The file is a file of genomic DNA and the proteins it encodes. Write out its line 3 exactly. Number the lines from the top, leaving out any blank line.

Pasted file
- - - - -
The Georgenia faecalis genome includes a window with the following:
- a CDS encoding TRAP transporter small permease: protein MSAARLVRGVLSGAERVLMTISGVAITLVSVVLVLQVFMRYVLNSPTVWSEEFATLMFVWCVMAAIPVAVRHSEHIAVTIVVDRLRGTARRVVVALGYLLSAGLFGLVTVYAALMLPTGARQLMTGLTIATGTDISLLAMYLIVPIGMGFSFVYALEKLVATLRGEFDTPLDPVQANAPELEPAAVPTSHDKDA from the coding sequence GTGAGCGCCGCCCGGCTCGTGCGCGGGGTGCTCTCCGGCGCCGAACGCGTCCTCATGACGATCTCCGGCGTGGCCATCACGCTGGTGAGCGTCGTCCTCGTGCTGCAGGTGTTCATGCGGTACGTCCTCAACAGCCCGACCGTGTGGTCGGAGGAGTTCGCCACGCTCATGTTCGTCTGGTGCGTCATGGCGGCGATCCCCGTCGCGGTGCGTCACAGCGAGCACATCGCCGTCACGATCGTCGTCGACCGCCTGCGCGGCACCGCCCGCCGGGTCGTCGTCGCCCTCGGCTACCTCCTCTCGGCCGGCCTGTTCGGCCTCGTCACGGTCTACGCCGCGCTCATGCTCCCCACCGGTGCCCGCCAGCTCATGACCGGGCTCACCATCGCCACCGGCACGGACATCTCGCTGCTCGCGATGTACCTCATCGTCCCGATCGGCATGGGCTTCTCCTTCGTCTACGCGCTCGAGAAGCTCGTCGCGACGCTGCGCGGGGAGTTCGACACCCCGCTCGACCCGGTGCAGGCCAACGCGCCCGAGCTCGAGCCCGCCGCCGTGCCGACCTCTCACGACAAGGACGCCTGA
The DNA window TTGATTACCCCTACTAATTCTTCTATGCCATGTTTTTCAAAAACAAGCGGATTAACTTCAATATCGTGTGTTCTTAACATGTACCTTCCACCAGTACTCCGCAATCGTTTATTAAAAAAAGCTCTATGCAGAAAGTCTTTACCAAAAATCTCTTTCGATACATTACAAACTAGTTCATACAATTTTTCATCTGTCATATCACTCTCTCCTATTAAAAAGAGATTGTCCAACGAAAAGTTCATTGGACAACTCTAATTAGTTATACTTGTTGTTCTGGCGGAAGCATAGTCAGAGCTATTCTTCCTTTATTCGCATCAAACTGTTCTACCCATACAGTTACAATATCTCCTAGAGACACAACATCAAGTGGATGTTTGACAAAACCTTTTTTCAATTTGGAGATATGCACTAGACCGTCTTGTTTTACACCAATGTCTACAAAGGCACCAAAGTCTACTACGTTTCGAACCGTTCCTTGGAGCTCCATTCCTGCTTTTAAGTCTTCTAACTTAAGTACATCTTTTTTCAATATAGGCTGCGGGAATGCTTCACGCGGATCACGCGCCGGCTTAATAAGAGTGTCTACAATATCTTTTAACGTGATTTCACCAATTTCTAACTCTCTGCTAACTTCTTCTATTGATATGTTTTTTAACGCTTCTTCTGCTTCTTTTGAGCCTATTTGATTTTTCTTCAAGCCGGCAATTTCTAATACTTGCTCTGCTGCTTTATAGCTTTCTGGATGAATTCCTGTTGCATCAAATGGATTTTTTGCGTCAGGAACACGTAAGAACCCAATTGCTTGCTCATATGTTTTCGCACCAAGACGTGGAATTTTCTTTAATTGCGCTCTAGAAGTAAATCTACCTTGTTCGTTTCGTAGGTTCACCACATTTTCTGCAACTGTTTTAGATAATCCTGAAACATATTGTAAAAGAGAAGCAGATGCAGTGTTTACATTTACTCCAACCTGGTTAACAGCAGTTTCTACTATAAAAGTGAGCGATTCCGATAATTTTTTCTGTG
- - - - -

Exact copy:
The DNA window TTGATTACCCCTACTAATTCTTCTATGCCATGTTTTTCAAAAACAAGCGGATTAACTTCAATATCGTGTGTTCTTAACATGTACCTTCCACCAGTACTCCGCAATCGTTTATTAAAAAAAGCTCTATGCAGAAAGTCTTTACCAAAAATCTCTTTCGATACATTACAAACTAGTTCATACAATTTTTCATCTGTCATATCACTCTCTCCTATTAAAAAGAGATTGTCCAACGAAAAGTTCATTGGACAACTCTAATTAGTTATACTTGTTGTTCTGGCGGAAGCATAGTCAGAGCTATTCTTCCTTTATTCGCATCAAACTGTTCTACCCATACAGTTACAATATCTCCTAGAGACACAACATCAAGTGGATGTTTGACAAAACCTTTTTTCAATTTGGAGATATGCACTAGACCGTCTTGTTTTACACCAATGTCTACAAAGGCACCAAAGTCTACTACGTTTCGAACCGTTCCTTGGAGCTCCATTCCTGCTTTTAAGTCTTCTAACTTAAGTACATCTTTTTTCAATATAGGCTGCGGGAATGCTTCACGCGGATCACGCGCCGGCTTAATAAGAGTGTCTACAATATCTTTTAACGTGATTTCACCAATTTCTAACTCTCTGCTAACTTCTTCTATTGATATGTTTTTTAACGCTTCTTCTGCTTCTTTTGAGCCTATTTGATTTTTCTTCAAGCCGGCAATTTCTAATACTTGCTCTGCTGCTTTATAGCTTTCTGGATGAATTCCTGTTGCATCAAATGGATTTTTTGCGTCAGGAACACGTAAGAACCCAATTGCTTGCTCATATGTTTTCGCACCAAGACGTGGAATTTTCTTTAATTGCGCTCTAGAAGTAAATCTACCTTGTTCGTTTCGTAGGTTCACCACATTTTCTGCAACTGTTTTAGATAATCCTGAAACATATTGTAAAAGAGAAGCAGATGCAGTGTTTACATTTACTCCAACCTGGTTAACAGCAGTTTCTACTATAAAAGTGAGCGATTCCGATAATTTTTTCTGTG